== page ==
MNWildcat: Let us not forget the All-Time WORST Big Ten Team Ever (Since 1995) Challenge (SHAMELESS LINK) and the lolz that were the 2007 Gophers under Brother Tim #$@%! Brewster. Then again, I've just played the two off on What-If Sports, and the 2007 Gophers went 5-for-5 in beating the 2012 Illini. As for the low point for the 2012 Illini, it came against Northwestern. Not to be all "Northwestern" on you all, but when the other team, in a rivalry game, starts putting in a punt protector as running back and scores a safety on you, all after your coach gets trucked by a referee, that's a low point.
Aaron Yorke: As far as offensive futility goes, the 2012 Illini remind me of the 2004 Penn State team that went 4-7 despite not one opponent scoring more than 21 points against it. One fun memory of that year is the Yom Kippur game, in which Jewish Wisconsin fullback Matt Bernstein ran for 123 yards against the Lions even though he needed to be hooked up to an IV in between series because he had fasted all day. Penn State lost Zack Mills and Michael Robinson to injury during the game, and third-string QB Chris Ganter was 6-for-23. There's also the 6-4 home loss to Iowa in which PSU's final two points came on an intentionally safety by the Hawkeyes.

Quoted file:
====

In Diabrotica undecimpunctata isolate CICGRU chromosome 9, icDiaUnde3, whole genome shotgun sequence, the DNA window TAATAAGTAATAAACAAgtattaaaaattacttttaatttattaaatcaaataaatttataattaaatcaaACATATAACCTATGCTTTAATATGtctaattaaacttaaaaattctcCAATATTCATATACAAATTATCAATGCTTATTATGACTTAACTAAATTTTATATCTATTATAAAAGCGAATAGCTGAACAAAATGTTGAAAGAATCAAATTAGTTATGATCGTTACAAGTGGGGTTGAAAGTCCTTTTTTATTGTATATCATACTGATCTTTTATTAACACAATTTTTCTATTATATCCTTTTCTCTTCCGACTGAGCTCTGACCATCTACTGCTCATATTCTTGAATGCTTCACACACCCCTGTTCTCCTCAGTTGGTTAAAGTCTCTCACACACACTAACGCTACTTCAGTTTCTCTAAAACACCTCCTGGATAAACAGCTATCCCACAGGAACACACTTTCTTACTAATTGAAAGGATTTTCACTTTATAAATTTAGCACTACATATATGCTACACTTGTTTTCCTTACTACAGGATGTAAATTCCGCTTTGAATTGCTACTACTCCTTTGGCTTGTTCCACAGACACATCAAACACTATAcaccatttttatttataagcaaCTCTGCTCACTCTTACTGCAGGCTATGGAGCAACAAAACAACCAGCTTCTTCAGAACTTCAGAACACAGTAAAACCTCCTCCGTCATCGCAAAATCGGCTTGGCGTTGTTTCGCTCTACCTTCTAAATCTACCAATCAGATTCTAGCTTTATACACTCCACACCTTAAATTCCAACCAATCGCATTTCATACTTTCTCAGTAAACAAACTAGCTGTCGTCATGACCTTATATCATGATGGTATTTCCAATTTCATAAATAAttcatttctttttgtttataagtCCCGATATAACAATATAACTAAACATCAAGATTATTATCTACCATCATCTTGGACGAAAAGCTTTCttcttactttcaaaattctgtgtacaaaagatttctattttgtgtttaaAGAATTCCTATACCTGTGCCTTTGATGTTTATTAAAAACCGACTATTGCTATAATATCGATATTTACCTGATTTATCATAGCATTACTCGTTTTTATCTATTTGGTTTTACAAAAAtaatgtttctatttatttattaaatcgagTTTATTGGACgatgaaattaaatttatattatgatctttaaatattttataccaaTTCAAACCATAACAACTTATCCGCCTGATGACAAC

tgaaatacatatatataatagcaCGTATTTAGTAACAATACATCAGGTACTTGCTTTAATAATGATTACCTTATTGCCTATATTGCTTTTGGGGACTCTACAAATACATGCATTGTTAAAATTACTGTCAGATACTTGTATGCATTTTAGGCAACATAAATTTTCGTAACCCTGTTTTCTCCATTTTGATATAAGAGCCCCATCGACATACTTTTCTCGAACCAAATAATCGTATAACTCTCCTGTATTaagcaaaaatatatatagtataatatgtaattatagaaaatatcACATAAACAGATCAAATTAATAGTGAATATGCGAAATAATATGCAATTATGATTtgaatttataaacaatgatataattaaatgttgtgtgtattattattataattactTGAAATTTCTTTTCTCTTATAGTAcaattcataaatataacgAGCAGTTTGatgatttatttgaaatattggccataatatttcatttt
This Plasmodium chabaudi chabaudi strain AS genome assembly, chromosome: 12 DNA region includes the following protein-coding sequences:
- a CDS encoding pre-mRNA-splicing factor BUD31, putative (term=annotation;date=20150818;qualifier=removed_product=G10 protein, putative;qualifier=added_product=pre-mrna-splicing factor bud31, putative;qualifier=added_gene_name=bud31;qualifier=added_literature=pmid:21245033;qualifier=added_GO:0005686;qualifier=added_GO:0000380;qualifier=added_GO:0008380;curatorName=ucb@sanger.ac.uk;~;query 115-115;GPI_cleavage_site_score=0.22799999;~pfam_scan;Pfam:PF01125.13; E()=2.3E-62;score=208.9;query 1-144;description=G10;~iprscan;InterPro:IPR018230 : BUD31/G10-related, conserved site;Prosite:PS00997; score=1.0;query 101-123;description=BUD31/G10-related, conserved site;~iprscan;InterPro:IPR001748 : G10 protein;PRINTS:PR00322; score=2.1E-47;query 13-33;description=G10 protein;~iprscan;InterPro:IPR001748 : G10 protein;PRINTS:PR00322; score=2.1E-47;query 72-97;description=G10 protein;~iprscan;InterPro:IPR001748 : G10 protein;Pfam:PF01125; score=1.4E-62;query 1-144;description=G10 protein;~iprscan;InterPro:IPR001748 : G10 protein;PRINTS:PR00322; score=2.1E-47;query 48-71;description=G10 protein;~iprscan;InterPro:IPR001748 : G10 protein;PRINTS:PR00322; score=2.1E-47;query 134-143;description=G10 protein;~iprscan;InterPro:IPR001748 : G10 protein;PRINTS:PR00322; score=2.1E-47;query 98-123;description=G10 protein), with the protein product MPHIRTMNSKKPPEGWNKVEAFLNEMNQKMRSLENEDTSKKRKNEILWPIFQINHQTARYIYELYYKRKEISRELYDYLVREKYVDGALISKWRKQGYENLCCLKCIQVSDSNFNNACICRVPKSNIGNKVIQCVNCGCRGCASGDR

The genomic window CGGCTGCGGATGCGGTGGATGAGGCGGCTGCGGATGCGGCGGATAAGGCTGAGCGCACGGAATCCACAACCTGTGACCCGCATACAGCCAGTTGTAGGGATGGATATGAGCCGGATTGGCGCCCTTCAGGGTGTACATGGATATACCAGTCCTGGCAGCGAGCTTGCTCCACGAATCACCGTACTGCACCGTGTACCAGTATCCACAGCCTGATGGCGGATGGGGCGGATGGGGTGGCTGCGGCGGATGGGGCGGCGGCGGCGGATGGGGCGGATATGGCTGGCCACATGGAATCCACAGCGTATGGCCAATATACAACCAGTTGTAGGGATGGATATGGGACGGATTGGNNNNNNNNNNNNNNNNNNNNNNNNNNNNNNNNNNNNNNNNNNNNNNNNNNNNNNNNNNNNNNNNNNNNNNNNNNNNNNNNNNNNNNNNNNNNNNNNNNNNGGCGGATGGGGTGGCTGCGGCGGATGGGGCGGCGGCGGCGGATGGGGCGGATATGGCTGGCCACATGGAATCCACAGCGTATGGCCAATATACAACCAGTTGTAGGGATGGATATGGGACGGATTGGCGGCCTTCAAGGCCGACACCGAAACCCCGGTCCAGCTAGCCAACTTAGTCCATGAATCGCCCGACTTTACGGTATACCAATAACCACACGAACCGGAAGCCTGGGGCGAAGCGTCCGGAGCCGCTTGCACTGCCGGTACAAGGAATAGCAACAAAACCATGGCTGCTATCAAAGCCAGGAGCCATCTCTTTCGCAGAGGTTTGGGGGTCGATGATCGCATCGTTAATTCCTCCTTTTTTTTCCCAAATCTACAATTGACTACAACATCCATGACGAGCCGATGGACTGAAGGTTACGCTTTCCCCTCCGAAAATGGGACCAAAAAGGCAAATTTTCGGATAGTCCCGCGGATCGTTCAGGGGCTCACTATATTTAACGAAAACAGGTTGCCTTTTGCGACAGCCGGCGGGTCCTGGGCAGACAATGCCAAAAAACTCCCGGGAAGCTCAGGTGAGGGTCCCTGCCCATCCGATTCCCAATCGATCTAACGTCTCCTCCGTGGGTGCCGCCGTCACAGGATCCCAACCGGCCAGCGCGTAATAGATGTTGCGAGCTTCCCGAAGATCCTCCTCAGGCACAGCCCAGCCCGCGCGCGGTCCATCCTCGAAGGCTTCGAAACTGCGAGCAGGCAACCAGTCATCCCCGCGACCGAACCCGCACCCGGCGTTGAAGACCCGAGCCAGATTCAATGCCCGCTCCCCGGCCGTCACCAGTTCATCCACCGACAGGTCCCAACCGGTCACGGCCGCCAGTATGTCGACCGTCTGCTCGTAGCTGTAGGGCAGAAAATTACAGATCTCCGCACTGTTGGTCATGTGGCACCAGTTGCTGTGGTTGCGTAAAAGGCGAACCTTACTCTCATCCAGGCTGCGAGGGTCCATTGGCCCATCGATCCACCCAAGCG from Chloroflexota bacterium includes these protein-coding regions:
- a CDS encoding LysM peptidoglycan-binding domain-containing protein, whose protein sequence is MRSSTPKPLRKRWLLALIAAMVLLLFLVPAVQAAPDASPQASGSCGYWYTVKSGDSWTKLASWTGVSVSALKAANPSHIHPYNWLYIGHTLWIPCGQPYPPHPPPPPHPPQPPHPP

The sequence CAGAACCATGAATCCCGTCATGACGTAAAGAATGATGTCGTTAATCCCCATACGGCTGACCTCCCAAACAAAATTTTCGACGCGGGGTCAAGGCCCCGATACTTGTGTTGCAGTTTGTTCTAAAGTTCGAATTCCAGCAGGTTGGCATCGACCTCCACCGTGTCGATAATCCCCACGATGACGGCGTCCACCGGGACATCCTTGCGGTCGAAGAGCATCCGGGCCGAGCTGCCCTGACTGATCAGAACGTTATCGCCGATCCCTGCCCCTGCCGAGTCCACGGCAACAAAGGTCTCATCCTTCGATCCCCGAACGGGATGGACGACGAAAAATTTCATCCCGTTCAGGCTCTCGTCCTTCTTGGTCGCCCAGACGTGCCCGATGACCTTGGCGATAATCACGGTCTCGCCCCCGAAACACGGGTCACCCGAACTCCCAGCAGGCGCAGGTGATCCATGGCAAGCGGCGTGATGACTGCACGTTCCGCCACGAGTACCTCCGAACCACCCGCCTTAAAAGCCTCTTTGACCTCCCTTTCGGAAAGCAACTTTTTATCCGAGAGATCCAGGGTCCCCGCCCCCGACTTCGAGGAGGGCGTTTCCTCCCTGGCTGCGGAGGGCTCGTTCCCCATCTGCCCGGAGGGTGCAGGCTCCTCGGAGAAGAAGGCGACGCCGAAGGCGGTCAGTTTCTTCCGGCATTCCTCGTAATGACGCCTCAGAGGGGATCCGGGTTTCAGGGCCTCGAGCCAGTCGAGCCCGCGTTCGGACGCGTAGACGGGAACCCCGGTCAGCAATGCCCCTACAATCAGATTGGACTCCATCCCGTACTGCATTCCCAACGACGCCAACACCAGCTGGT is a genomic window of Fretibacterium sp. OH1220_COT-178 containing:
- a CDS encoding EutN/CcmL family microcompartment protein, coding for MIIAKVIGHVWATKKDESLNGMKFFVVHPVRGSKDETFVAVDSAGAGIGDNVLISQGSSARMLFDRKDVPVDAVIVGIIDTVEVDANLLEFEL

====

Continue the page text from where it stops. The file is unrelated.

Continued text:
So, yeah, this Illinois season was pretty rotten, but it's not the worst ever in terms of offense. The low point of the season for the Illini had to be losing to Indiana at home. That's a game that was marked up as a win when the season began, but as the results started pouring in, it became increasingly apparent that Illinois was going to lose the game.
GoAUpher: Yes. This is the worst B1G team in living memory. Way worse than that 1-11 Tim Brewster squad from 2007. No one even remembers those guys. In fact, I think that 2007 never happened. All a mirage. Nothing to see here so move on.
The low point for the Illini had to be getting smoked by Northwestern to end the year. Especially since the game didn't start out badly. But those last 3 quarters? Woof...
Jesse Collins: I don't know a ton about horrific Big Ten teams, but I'm guessing that before 1995, Northwestern threw a few gems up there that might make it into the discussion. Since I do not feel like looking up stats for that, though, let's look at the last decade - which is closer to anything we might remember. Since 2003, there have been five teams to go winless in B1G play which really should be the line of demarcation of awful. We will concede 2007 Minnesota because they did beat a decent Miami (OH) team and they averaged above 26 points per game that season. It's just that their defense was pretty terrible and allowed a shade under 37 points. Also, let's rule out the two OOC win teams which eliminates 2012 Illinois and 2005 Illinois.